What We Teach Girls About Money Can Keep Them Safe

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There is no way to protect girls from everything. But making sure they're financially savvy can give them the confidence to get through tough times.

There is no way to protect girls from everything. But making sure they're financially savvy can give them the confidence to get through tough times. 

Think of the girls in your life -- your daughters, nieces, or granddaughters. How much do they know about finance? If you're not sure, it may be a good idea to find out. Girls who learn about money today will be more confident in their ability to take care of themselves as adults and less likely to be dependent on someone else. 

It's impossible to overstate the value of teaching girls to be financially independent, rather than depending on their potential future husbands. According to the U.S. Census Bureau, 30% of adult women have never been married.  And married women are likely to outlive their husbands by five years, on average. Teaching financial literacy now can lead to a lifetime of security and confidence. 

In addition, the Credit Suisse Research Institute reports that females currently control 40% of global wealth. That percentage is expected to be closer to 77% by 2029. Whether they earn the money themselves or inherit it from parents or a spouse, women will control the purse strings. This influx of wealth makes the issue of financial management vital.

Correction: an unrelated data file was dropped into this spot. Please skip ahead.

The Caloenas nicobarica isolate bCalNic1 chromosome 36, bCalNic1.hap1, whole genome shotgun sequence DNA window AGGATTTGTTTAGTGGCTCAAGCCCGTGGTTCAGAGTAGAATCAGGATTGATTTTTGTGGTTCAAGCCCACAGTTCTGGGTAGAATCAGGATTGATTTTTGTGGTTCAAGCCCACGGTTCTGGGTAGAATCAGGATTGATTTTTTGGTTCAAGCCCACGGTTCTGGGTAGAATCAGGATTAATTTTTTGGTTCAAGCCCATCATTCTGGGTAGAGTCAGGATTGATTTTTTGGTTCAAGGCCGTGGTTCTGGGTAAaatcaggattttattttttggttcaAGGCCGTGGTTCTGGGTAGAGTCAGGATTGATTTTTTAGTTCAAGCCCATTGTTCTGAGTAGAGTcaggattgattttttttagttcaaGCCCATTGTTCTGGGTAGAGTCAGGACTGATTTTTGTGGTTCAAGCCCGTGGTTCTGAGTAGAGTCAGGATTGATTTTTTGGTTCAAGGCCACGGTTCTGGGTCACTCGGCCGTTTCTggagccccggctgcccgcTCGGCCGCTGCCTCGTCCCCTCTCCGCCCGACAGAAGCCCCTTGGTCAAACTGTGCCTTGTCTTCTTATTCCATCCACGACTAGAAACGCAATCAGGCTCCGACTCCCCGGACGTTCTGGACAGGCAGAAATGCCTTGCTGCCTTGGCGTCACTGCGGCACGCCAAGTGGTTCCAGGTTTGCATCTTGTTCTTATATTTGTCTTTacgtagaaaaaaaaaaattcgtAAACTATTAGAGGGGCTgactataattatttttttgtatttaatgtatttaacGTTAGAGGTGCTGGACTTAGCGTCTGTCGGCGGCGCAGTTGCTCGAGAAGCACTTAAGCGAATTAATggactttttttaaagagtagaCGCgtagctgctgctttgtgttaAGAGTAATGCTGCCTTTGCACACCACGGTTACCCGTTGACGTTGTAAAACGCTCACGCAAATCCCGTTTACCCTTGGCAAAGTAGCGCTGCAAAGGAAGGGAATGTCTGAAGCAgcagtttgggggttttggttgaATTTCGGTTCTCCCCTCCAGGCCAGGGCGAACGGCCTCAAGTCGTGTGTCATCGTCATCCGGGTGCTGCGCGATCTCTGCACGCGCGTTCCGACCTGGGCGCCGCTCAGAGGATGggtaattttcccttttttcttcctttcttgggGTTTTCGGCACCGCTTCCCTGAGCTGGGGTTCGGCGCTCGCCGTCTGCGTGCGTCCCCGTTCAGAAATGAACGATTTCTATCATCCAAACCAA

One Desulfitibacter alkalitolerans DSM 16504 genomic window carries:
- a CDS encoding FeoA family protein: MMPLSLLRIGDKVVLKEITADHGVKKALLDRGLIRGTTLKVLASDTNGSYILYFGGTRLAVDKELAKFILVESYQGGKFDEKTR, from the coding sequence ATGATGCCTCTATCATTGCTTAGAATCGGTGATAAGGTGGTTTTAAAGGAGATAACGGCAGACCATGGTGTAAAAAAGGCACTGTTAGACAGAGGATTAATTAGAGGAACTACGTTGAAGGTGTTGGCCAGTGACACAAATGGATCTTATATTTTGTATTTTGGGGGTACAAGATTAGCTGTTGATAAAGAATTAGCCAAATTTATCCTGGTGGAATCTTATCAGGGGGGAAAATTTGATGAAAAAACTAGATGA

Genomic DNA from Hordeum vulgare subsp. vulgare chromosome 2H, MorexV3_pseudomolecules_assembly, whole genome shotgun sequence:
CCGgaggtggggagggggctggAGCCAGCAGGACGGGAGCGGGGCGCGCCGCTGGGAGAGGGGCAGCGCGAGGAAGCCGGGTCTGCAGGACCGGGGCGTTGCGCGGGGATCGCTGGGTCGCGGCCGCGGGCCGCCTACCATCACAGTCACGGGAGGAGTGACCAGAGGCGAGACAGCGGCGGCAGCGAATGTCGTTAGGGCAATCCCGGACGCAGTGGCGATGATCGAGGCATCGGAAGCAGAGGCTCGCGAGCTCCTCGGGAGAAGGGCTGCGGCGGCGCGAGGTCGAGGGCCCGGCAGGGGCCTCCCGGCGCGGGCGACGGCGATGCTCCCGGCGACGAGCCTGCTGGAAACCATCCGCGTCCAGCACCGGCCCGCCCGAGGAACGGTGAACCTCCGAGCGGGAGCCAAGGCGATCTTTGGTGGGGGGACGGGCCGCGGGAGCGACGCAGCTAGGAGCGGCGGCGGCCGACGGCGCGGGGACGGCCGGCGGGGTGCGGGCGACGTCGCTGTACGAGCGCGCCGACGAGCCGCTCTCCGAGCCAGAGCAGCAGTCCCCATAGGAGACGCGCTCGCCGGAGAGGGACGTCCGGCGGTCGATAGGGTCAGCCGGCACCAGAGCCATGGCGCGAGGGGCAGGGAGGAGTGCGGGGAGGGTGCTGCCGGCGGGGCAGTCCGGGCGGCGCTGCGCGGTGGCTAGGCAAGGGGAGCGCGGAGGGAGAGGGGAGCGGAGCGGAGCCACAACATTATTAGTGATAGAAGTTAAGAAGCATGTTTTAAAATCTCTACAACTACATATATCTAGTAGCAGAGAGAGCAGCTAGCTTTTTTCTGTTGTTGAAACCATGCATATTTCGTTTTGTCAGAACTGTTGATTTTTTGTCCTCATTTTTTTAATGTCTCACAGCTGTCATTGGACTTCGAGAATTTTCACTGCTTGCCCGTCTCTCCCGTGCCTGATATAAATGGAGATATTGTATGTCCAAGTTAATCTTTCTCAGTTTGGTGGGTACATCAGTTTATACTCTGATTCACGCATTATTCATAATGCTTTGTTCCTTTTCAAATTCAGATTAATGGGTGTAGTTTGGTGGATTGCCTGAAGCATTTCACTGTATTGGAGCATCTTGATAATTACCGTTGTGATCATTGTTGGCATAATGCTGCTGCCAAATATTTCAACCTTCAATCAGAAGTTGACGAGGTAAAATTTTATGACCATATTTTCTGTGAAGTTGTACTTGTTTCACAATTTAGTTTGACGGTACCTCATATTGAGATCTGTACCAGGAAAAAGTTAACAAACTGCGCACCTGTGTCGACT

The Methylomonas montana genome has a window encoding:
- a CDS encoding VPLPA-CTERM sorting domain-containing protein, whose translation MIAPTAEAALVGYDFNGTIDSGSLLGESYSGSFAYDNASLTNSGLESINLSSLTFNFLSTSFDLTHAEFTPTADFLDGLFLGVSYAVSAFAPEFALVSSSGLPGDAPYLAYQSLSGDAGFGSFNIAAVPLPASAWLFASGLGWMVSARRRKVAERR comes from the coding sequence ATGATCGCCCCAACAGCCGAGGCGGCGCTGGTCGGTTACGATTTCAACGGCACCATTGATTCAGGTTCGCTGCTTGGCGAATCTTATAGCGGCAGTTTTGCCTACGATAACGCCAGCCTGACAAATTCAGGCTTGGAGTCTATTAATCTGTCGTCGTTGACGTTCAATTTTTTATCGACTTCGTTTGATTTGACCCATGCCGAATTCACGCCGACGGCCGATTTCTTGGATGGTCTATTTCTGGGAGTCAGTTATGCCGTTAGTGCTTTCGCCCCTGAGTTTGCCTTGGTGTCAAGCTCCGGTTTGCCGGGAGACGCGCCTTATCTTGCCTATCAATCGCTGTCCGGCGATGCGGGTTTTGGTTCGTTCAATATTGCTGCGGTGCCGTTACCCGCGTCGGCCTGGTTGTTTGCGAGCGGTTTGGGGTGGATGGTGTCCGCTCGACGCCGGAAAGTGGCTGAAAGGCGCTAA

There's also a very serious reason why it's important for women to be financially savvy.

Studies have shown that as many as 99% of domestic violence cases involve financial abuse, and seven out of eight victims who leave their abusive partner report that they return due largely to financial difficulties. Having a solid understanding of money can help them avoid becoming stuck.

Studies show women lack financial confidence

Although it's important that girls and women be financially literate, studies show that many women lack confidence about money. 

In 2012, the Girl Scouts of the USA's Girl Scout Research Institute (GSRI) conducted a survey about girls and finances. The study, Having it All: Girls & Financial Literacy, showed that most girls believe that they will grow up to be independent and financially successful. However, the GSRI noted that girls lack confidence when it comes to making financial decisions, with only 12% considering themselves "very confident."  

Unfortunately, confidence doesn't always come with age. The Global Financial Literacy Excellence Center (GFLEC) asked 150,000 randomly selected adults -- representing more than 140 economies -- basic financial questions. Across the board, in both advanced and emerging economies, only 30% of women were deemed financially literate. According to the study, women were disproportionately more likely than men to answer "Do not know" to a financial question. Rather than taking a shot at the answer, they chose not to risk it.